Not only do those who assert that the second amendment confers the right on the individual to keep and bear arms quote the language of the Constitution out of context, but they also ignore the judicial decisions which have construed the second amendment. The courts have held that, as it applies to Federal firearms legislation, the second amendment was not adopted with individual rights in mind, but rather as a prohibition upon Federal action which would interfere with the organization by the States of their militia.

I also understand the Attorney General has included a memorandum of opinion dealing with the constitutionality of this legislation as it relates to the second amendment for the record.

It is the opinion of the Treasury Department as well as the Attorney General that there is no unconstitutional impediment in the second amendment to enactment of these bills.

Mr. Chairman, I have spent virtually all of my adult life handling firearms. I served on active duty in the U.S. Army in two wars and in combat. I personally trained thousands of American young men from all sections of this country in the use of firearms. I have been a hunter. I have been a sportsman. I continue to pursue hunting and skeet shooting every month. I have a farm and I was brought up on a farm for a portion of my life and I have done many of the things that the opponents of this bill do, and I think in all fairness to the legislation I can state that there is nothing that I want to do to re

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strict a sportsman, a hunter, and a legitimate marksman from pursuing his sport.

However, in society in the United States as we live today, particularly in our urban areas and in our big cities, we do have a problem with these firearms and I think just in the last 6 days these two instances to which I referred are graphic examples of instances not only in my city, but in cities throughout the country.

I can state unequivocably in conclusion that this legislation is not designed to, and will not, affect the sportsman, the hunter, or the marksman--that it absolutely does not require registration of firearms-that neither Senator Dodd nor myself has any interest or intention of jeopardizing or interfering with the freedom of lawabiding citizens to own firearms for legitimate purposes.

The legislation is designed primarily and specifically as a deterrent and a weapon against the felon, the hoodlum, the irresponsible juvenile and those whose statistics have given concrete evidence that this legislation is not only desirable, but absolutely necessary.

The CHAIRMAN. Again, Mr. Murphy, we thank you for coming to the committee and without objection the material you referred to which is appended to your statement will appear at this point in the record.

(The information referred to follows:)

[From the Staten Island Advance, Staten Island, N.Y., July 20, 1965)


(By Leonard Novarro and Mark Wiesner) Russell Walton, accused sniper slayer of 19-year-old Peter Gordzelewski of Port Richmond, was held without bail yesterday by Criminal Court Judge Edward D. Caiazzo.

Caiazzo, in terse language, ended the wrangle about bail between Walton's attorney, Jerome V. Giovinazzo, and Assistant District Attorney Jerome V. Neuberger.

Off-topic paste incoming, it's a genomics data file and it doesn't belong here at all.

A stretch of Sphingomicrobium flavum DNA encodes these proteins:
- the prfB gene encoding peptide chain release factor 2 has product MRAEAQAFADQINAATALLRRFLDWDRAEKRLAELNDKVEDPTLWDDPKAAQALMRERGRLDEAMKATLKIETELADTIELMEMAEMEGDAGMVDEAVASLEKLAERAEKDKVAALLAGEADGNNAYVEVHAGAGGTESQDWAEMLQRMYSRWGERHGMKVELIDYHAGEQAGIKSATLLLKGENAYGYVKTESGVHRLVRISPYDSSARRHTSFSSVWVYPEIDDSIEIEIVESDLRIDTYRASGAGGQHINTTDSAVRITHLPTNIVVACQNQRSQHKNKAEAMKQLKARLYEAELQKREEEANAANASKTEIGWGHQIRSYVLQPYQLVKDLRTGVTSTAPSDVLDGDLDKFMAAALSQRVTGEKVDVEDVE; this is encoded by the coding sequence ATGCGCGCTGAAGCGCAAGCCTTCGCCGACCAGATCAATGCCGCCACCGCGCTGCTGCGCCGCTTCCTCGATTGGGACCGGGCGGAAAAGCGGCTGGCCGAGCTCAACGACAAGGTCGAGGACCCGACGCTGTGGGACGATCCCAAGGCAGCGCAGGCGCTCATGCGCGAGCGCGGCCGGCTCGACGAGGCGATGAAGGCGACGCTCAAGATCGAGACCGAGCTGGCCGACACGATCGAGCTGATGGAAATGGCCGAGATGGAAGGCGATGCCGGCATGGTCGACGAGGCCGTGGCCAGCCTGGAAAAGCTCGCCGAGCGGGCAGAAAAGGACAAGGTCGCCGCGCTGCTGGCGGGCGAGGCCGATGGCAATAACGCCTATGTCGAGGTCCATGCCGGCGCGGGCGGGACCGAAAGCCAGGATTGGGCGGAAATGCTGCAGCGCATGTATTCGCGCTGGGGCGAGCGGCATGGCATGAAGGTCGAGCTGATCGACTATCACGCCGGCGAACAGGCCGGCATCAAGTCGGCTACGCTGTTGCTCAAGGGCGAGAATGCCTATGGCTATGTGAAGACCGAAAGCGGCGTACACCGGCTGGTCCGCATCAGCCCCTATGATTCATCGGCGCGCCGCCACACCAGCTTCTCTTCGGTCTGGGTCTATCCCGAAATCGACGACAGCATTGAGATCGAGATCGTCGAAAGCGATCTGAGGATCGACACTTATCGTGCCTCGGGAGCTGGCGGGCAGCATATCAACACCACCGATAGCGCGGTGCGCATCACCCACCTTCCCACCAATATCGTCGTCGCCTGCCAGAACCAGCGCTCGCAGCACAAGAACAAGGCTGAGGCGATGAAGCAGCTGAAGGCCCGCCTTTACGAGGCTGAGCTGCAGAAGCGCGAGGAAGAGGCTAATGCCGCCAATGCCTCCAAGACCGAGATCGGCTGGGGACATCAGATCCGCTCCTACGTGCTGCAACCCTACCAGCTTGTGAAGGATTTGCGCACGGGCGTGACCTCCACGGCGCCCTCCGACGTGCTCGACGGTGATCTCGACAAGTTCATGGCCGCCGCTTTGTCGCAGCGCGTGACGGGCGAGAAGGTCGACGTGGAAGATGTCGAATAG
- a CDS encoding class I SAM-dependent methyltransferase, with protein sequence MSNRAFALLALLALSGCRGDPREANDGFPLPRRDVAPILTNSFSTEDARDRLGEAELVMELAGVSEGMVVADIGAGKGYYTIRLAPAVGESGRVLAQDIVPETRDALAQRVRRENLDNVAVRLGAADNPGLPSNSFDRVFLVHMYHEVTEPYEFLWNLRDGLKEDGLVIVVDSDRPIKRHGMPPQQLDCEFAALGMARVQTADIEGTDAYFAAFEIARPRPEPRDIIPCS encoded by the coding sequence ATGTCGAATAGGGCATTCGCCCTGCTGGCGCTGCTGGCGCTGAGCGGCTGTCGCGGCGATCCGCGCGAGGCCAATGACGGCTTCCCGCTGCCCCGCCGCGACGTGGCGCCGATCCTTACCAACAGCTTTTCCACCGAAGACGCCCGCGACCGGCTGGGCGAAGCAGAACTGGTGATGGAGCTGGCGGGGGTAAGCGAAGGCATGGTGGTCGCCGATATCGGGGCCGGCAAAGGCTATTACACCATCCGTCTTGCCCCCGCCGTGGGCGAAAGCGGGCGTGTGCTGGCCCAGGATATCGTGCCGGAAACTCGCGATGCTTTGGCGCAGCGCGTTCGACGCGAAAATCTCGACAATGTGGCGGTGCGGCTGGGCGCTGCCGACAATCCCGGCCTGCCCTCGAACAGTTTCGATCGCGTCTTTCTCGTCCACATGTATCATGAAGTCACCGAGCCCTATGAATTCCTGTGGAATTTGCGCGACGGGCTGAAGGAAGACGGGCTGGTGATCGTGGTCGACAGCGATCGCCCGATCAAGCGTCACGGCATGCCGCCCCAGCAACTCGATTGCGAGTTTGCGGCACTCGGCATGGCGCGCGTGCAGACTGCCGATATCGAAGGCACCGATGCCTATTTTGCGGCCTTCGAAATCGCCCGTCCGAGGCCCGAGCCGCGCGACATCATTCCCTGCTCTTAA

"A life has been taken," Caiazzo said. "No bail.”

The attorney for the quiet, soft-spoken hospital porter who looks even younger than his 20 years had argued :

"This was no design to effect death. There was absolutely no deliberation or premeditation involved."

Neuberger countered : “He (Walton) did fire the gun and we have to protect the community. A boy is gone and his family is suffering."

Giovinazzo added that the accused was one of nine children and that Walton's mother was holding down two jobs to keep the family going.

The judge's ruling also ended the quiet that had enveloped the courtroom at 67 Targee Street, Stapleton. Following his words, there was a cry of anguish from the rear of the room.

Walton's mother, Mrs. Jean Walton, 39, of 193 York Avenue, New Brighton, had collapsed.

A group of spectators and policemen rushed over and carried the stricken woman outside.

Minutes later a police emergency unit arrived. They administered oxygen to the semiconscious woman.

Mrs. Walton was removed to Staten Island Hospital for further treatment. She was later released.

The suspect's mother brought her son in late Sunday after she had been told he was being sought for the murder of young Gordzelewski, a McKee High School student who lived at 63 New Street.

Walton was jailed on the homicide charge in what was termed a "senseless" slaying a few hours later.

Allegedly, Walton fired three shots while standing near a car parked in front of 21 Brook Street, Tompkinsville, one of which fatally wounded Gordzelewski as the victim and a friend strolled along nearby Westervelt Avenue early Sunday.

Walton, police say, was returning from a party in Brooklyn to the Brook Street address, where he lives with his wife, Edna, and a 3-month-old son, when he pulled a .22-caliber rifle from the car's trunk.

Allegedly, he told two men who were with him: “You're going to see some shooting.”

Detectives Thomas Crumblin and Daniel Hurley, who remained on duty more than 30 hours to break the case, yesterday praised the public for giving them full cooperation in the investigation.